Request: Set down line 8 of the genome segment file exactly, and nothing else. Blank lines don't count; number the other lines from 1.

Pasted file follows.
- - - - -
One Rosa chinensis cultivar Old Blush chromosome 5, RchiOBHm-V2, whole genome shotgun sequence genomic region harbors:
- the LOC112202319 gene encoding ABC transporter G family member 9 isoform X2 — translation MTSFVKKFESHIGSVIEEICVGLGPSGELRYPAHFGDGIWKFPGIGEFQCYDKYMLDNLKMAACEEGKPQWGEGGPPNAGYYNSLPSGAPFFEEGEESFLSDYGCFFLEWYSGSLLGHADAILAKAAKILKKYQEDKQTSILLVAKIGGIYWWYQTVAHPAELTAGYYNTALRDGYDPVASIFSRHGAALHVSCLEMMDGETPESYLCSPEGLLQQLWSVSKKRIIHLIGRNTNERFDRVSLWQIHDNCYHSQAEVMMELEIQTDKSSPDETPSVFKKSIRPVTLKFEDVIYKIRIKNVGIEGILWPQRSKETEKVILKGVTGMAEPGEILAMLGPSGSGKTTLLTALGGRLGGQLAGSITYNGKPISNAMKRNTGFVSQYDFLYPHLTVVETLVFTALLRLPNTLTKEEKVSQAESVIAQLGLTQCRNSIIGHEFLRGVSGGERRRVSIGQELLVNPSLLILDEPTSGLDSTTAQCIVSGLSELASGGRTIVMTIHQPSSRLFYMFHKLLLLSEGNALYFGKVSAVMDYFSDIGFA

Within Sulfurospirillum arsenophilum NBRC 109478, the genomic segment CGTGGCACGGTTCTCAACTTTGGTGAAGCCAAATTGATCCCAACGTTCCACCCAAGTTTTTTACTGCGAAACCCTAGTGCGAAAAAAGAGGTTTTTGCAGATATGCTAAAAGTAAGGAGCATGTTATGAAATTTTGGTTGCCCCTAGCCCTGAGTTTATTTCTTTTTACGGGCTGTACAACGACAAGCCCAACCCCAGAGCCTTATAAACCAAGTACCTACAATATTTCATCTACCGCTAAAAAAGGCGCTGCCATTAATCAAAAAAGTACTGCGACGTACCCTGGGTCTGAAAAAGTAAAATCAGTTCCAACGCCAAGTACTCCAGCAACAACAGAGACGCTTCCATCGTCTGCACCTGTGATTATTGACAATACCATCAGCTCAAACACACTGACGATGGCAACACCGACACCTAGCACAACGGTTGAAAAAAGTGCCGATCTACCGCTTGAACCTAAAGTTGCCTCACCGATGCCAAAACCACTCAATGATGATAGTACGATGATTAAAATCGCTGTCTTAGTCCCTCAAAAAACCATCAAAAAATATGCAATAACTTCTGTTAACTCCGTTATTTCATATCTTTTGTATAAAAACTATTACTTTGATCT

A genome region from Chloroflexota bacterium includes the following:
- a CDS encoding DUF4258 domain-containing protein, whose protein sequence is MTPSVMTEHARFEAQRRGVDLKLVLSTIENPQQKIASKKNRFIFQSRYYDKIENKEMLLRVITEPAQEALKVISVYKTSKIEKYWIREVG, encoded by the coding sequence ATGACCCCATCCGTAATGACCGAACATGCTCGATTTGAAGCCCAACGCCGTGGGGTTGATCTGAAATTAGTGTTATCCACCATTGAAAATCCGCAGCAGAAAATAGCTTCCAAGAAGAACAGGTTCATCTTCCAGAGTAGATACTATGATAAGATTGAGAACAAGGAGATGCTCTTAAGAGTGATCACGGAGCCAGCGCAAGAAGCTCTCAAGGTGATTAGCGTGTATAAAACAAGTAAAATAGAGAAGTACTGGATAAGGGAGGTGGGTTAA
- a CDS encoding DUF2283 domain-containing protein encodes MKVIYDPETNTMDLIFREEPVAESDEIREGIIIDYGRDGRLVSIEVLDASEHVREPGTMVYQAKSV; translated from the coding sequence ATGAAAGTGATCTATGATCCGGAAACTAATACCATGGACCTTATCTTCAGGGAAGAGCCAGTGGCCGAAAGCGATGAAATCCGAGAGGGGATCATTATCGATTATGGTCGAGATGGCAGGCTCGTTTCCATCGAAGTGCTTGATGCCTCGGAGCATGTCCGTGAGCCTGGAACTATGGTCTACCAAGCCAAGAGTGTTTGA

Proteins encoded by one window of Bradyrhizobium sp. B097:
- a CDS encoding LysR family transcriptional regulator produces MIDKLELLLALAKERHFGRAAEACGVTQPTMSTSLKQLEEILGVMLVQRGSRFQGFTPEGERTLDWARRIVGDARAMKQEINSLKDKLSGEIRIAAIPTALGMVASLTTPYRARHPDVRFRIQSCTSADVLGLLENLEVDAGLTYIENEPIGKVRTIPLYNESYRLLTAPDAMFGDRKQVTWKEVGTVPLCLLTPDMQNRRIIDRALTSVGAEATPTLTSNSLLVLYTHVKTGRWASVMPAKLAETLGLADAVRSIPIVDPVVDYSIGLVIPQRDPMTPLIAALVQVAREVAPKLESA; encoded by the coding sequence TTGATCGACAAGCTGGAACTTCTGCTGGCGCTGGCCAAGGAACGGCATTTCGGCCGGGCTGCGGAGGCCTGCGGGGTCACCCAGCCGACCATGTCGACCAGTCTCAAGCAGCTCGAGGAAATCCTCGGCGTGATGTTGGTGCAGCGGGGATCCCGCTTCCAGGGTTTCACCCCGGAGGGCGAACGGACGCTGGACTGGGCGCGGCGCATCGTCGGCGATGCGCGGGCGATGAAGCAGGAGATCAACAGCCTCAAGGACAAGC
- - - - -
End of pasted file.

- a CDS encoding LysR family transcriptional regulator produces MIDKLELLLALAKERHFGRAAEACGVTQPTMSTSLKQLEEILGVMLVQRGSRFQGFTPEGERTLDWARRIVGDARAMKQEINSLKDKLSGEIRIAAIPTALGMVASLTTPYRARHPDVRFRIQSCTSADVLGLLENLEVDAGLTYIENEPIGKVRTIPLYNESYRLLTAPDAMFGDRKQVTWKEVGTVPLCLLTPDMQNRRIIDRALTSVGAEATPTLTSNSLLVLYTHVKTGRWASVMPAKLAETLGLADAVRSIPIVDPVVDYSIGLVIPQRDPMTPLIAALVQVAREVAPKLESA; encoded by the coding sequence TTGATCGACAAGCTGGAACTTCTGCTGGCGCTGGCCAAGGAACGGCATTTCGGCCGGGCTGCGGAGGCCTGCGGGGTCACCCAGCCGACCATGTCGACCAGTCTCAAGCAGCTCGAGGAAATCCTCGGCGTGATGTTGGTGCAGCGGGGATCCCGCTTCCAGGGTTTCACCCCGGAGGGCGAACGGACGCTGGACTGGGCGCGGCGCATCGTCGGCGATGCGCGGGCGATGAAGCAGGAGATCAACAGCCTCAAGGACAAGC